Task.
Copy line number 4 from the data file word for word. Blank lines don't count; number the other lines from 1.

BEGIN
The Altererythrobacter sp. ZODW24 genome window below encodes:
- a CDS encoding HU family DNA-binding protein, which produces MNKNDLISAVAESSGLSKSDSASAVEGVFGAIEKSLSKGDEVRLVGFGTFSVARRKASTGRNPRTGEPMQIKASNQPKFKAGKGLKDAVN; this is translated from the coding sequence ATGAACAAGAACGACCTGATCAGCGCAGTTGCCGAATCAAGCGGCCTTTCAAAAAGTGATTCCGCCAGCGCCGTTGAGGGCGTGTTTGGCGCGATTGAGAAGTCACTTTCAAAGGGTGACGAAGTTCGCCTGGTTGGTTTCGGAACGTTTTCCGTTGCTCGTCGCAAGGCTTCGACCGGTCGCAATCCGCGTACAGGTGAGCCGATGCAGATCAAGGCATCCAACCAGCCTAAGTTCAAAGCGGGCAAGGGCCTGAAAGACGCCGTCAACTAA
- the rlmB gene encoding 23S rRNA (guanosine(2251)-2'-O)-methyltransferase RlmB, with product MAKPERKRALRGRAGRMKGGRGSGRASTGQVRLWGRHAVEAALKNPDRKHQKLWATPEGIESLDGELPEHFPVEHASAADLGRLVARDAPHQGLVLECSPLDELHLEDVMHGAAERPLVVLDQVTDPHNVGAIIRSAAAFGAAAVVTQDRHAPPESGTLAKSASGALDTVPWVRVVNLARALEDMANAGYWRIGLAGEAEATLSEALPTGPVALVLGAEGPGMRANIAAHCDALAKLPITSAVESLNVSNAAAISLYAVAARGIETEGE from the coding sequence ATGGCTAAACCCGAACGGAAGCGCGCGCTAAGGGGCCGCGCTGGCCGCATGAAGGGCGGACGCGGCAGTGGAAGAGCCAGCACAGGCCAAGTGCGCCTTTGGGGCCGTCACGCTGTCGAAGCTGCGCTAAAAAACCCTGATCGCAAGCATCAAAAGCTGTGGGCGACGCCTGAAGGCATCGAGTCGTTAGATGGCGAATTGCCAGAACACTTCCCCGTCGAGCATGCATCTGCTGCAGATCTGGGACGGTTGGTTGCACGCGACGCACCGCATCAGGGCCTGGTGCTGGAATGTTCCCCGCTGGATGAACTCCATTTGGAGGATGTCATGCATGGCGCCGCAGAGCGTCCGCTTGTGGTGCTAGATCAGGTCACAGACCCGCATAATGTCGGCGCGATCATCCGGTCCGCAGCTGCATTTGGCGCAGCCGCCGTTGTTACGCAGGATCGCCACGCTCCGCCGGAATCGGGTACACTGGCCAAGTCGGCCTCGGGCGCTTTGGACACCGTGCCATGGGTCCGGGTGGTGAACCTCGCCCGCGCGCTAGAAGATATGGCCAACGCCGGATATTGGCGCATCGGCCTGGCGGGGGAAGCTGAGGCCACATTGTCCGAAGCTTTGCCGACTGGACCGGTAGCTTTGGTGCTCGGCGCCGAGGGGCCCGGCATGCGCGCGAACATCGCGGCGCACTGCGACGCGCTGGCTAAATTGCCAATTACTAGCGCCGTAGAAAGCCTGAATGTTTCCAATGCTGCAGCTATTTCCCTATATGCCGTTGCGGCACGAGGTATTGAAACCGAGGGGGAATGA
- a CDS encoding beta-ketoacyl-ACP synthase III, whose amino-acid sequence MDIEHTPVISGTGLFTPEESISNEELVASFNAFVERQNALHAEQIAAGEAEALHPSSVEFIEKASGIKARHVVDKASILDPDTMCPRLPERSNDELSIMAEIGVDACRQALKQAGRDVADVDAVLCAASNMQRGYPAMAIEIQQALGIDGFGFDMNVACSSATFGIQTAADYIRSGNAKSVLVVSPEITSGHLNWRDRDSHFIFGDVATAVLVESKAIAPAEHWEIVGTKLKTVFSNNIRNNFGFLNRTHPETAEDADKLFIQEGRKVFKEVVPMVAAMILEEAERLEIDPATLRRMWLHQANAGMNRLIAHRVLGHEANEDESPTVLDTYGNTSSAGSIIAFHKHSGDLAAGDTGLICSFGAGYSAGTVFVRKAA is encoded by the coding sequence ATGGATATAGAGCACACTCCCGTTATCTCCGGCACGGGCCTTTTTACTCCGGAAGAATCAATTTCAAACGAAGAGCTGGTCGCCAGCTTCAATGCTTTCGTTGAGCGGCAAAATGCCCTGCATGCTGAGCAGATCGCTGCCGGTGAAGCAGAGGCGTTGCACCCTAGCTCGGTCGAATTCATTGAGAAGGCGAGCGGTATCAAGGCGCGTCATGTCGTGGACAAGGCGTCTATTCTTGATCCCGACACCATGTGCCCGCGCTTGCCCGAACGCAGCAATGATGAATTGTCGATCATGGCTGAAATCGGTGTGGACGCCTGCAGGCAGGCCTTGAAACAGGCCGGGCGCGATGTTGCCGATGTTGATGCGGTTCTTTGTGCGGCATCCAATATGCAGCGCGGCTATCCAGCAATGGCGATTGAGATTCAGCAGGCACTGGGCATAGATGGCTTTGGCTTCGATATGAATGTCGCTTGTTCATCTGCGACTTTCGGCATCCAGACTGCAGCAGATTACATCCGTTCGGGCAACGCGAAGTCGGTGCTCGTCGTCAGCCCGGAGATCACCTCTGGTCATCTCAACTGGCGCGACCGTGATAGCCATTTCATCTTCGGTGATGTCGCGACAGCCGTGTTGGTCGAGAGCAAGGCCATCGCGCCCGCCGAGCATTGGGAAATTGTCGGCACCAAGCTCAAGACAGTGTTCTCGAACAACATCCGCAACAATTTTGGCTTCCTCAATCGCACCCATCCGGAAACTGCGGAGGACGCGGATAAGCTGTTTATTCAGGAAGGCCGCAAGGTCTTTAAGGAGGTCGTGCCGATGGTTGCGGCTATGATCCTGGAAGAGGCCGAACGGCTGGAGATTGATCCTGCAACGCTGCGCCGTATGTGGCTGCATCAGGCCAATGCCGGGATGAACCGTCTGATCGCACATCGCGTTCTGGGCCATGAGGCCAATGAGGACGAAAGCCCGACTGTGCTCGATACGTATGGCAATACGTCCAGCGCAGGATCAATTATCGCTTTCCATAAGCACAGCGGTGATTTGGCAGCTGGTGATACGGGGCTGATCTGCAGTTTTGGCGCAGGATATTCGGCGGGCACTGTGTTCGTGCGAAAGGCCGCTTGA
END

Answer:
- a CDS encoding beta-ketoacyl-ACP synthase III, whose amino-acid sequence MDIEHTPVISGTGLFTPEESISNEELVASFNAFVERQNALHAEQIAAGEAEALHPSSVEFIEKASGIKARHVVDKASILDPDTMCPRLPERSNDELSIMAEIGVDACRQALKQAGRDVADVDAVLCAASNMQRGYPAMAIEIQQALGIDGFGFDMNVACSSATFGIQTAADYIRSGNAKSVLVVSPEITSGHLNWRDRDSHFIFGDVATAVLVESKAIAPAEHWEIVGTKLKTVFSNNIRNNFGFLNRTHPETAEDADKLFIQEGRKVFKEVVPMVAAMILEEAERLEIDPATLRRMWLHQANAGMNRLIAHRVLGHEANEDESPTVLDTYGNTSSAGSIIAFHKHSGDLAAGDTGLICSFGAGYSAGTVFVRKAA is encoded by the coding sequence ATGGATATAGAGCACACTCCCGTTATCTCCGGCACGGGCCTTTTTACTCCGGAAGAATCAATTTCAAACGAAGAGCTGGTCGCCAGCTTCAATGCTTTCGTTGAGCGGCAAAATGCCCTGCATGCTGAGCAGATCGCTGCCGGTGAAGCAGAGGCGTTGCACCCTAGCTCGGTCGAATTCATTGAGAAGGCGAGCGGTATCAAGGCGCGTCATGTCGTGGACAAGGCGTCTATTCTTGATCCCGACACCATGTGCCCGCGCTTGCCCGAACGCAGCAATGATGAATTGTCGATCATGGCTGAAATCGGTGTGGACGCCTGCAGGCAGGCCTTGAAACAGGCCGGGCGCGATGTTGCCGATGTTGATGCGGTTCTTTGTGCGGCATCCAATATGCAGCGCGGCTATCCAGCAATGGCGATTGAGATTCAGCAGGCACTGGGCATAGATGGCTTTGGCTTCGATATGAATGTCGCTTGTTCATCTGCGACTTTCGGCATCCAGACTGCAGCAGATTACATCCGTTCGGGCAACGCGAAGTCGGTGCTCGTCGTCAGCCCGGAGATCACCTCTGGTCATCTCAACTGGCGCGACCGTGATAGCCATTTCATCTTCGGTGATGTCGCGACAGCCGTGTTGGTCGAGAGCAAGGCCATCGCGCCCGCCGAGCATTGGGAAATTGTCGGCACCAAGCTCAAGACAGTGTTCTCGAACAACATCCGCAACAATTTTGGCTTCCTCAATCGCACCCATCCGGAAACTGCGGAGGACGCGGATAAGCTGTTTATTCAGGAAGGCCGCAAGGTCTTTAAGGAGGTCGTGCCGATGGTTGCGGCTATGATCCTGGAAGAGGCCGAACGGCTGGAGATTGATCCTGCAACGCTGCGCCGTATGTGGCTGCATCAGGCCAATGCCGGGATGAACCGTCTGATCGCACATCGCGTTCTGGGCCATGAGGCCAATGAGGACGAAAGCCCGACTGTGCTCGATACGTATGGCAATACGTCCAGCGCAGGATCAATTATCGCTTTCCATAAGCACAGCGGTGATTTGGCAGCTGGTGATACGGGGCTGATCTGCAGTTTTGGCGCAGGATATTCGGCGGGCACTGTGTTCGTGCGAAAGGCCGCTTGA